"There's definitely a community connection that's happening here," Hess said.

Baltimore Sun reporter Nayana Davis contributed to this article.



Investing in change

Here are four hallmarks of OSI in Baltimore:

•OSI seeks to eliminate injustice and poverty by focusing on four core issues: improving education, confronting drug addiction, reducing incarceration and growing an advocacy network.

•Working with partners across Baltimore, OSI documents measurable change in city institutions, such as suspensions in city schools, which peaked in 2008 at 25,000 and has dropped to less than 8,000.

•OSI has financed nearly 150 Community Fellowships for projects such as the Griot's Eye, a youth leadership program that travels annually to Ghana and Ethiopia.

•Soros, through the Open Society Foundations, has provided $90 million to the Baltimore office; the local office has raised an additional $28 million.


As Open Society Institute celebrates its 15th anniversary in Baltimore, founder and chairman George Soros and local director Diana Morris discuss the impact the social experiment has had on the city. Soros was interviewed over the phone from Budapest, Hungary. Morris was interviewed at OSI's Baltimore office.

Q: What successes has OSI led since 1998?

Soros: From my perspective, actually, one of the greatest successes has been in improving the school attendance and completion in Baltimore. ... That's a very difficult task because the current legislation actually creates a perverse incentive for principals to get rid of troublemakers in the school by actually putting them into the juvenile justice systems. Once they are there, their future is very endangered. We are waging a nationwide campaign to change that.

Q: Why did you select Baltimore for this investment?

Soros: We felt it is the city [with] the biggest problems and the most potential to actually improve the situation. … Those were the criteria that led us to Baltimore and particularly the drug problem and the inner-city problem that qualified Baltimore, as well as the potential for improvement in the city administration and mobilizing civic engagement in Baltimore.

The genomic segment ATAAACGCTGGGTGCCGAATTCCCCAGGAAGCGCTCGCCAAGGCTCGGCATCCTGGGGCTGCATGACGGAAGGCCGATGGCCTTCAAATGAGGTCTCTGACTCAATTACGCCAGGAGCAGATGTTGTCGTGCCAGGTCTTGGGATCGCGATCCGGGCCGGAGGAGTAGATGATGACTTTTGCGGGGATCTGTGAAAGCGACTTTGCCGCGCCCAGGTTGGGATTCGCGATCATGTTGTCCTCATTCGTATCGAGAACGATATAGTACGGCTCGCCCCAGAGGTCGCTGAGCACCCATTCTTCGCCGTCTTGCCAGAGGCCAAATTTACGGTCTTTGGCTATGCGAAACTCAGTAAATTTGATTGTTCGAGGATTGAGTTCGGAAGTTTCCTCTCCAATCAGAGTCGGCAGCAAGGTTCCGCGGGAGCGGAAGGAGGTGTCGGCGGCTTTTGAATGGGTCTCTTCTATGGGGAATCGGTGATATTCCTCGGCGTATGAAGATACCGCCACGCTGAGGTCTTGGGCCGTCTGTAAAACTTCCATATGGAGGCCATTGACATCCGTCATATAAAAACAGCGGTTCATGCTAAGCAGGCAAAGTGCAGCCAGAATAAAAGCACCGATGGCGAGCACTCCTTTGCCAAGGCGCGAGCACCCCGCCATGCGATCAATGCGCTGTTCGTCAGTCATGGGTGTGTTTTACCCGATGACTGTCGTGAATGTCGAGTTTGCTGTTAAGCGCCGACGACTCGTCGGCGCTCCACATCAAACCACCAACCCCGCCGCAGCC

Q: How does OSI work with partners to accomplish its objectives?

Morris: We realize that you need to work at a lot of different levels. It's very important for government to be a partner. But it's also important to have people within the community understanding the issues and working with you. So we talk a lot about partnerships. We're not going to do any of this alone.

Q: What does OSI want for Baltimore's future?

Morris: The "O" stands for optimism. We are optimistic about the future. We do have high standards for not just the children, but frankly how the adults in these various systems are going to behave. There is a lot of adult responsibility as part of the equation.

Q: Why focus this investment on the U.S. rather than another country where problems may be more pronounced?

Soros: The democratic institutions are not functioning the way they did for the ... 200-odd years of its history, so our concern is to make them function once again the way they did, and hopefully better.